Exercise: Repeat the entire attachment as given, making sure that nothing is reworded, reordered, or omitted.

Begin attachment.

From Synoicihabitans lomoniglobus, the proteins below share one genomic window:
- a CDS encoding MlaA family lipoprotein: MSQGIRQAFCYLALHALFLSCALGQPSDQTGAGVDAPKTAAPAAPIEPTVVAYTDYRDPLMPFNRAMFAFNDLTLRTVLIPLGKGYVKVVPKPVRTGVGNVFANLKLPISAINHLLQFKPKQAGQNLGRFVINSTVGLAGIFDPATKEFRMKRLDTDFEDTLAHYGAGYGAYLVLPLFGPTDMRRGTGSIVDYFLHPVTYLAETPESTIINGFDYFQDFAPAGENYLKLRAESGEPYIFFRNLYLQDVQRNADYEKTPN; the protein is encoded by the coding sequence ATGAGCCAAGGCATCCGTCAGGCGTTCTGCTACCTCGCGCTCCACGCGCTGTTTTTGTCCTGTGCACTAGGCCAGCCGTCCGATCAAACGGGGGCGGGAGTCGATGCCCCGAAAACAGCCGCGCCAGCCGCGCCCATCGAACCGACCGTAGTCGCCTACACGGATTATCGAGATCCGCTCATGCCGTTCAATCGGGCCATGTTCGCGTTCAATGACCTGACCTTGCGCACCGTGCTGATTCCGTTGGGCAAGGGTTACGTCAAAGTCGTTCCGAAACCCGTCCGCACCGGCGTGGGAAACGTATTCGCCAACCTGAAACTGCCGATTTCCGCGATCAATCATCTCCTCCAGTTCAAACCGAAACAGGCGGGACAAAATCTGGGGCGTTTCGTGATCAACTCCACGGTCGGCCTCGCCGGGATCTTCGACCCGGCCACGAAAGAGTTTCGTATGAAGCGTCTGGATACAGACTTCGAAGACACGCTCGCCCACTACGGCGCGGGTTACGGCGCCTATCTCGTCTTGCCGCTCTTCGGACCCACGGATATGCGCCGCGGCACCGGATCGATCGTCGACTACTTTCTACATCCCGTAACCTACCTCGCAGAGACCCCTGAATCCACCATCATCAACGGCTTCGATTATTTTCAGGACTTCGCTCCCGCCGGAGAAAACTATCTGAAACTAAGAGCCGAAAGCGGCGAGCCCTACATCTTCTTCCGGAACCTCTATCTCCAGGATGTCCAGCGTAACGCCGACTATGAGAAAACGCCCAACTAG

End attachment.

From Synoicihabitans lomoniglobus, the proteins below share one genomic window:
- a CDS encoding MlaA family lipoprotein: MSQGIRQAFCYLALHALFLSCALGQPSDQTGAGVDAPKTAAPAAPIEPTVVAYTDYRDPLMPFNRAMFAFNDLTLRTVLIPLGKGYVKVVPKPVRTGVGNVFANLKLPISAINHLLQFKPKQAGQNLGRFVINSTVGLAGIFDPATKEFRMKRLDTDFEDTLAHYGAGYGAYLVLPLFGPTDMRRGTGSIVDYFLHPVTYLAETPESTIINGFDYFQDFAPAGENYLKLRAESGEPYIFFRNLYLQDVQRNADYEKTPN; the protein is encoded by the coding sequence ATGAGCCAAGGCATCCGTCAGGCGTTCTGCTACCTCGCGCTCCACGCGCTGTTTTTGTCCTGTGCACTAGGCCAGCCGTCCGATCAAACGGGGGCGGGAGTCGATGCCCCGAAAACAGCCGCGCCAGCCGCGCCCATCGAACCGACCGTAGTCGCCTACACGGATTATCGAGATCCGCTCATGCCGTTCAATCGGGCCATGTTCGCGTTCAATGACCTGACCTTGCGCACCGTGCTGATTCCGTTGGGCAAGGGTTACGTCAAAGTCGTTCCGAAACCCGTCCGCACCGGCGTGGGAAACGTATTCGCCAACCTGAAACTGCCGATTTCCGCGATCAATCATCTCCTCCAGTTCAAACCGAAACAGGCGGGACAAAATCTGGGGCGTTTCGTGATCAACTCCACGGTCGGCCTCGCCGGGATCTTCGACCCGGCCACGAAAGAGTTTCGTATGAAGCGTCTGGATACAGACTTCGAAGACACGCTCGCCCACTACGGCGCGGGTTACGGCGCCTATCTCGTCTTGCCGCTCTTCGGACCCACGGATATGCGCCGCGGCACCGGATCGATCGTCGACTACTTTCTACATCCCGTAACCTACCTCGCAGAGACCCCTGAATCCACCATCATCAACGGCTTCGATTATTTTCAGGACTTCGCTCCCGCCGGAGAAAACTATCTGAAACTAAGAGCCGAAAGCGGCGAGCCCTACATCTTCTTCCGGAACCTCTATCTCCAGGATGTCCAGCGTAACGCCGACTATGAGAAAACGCCCAACTAG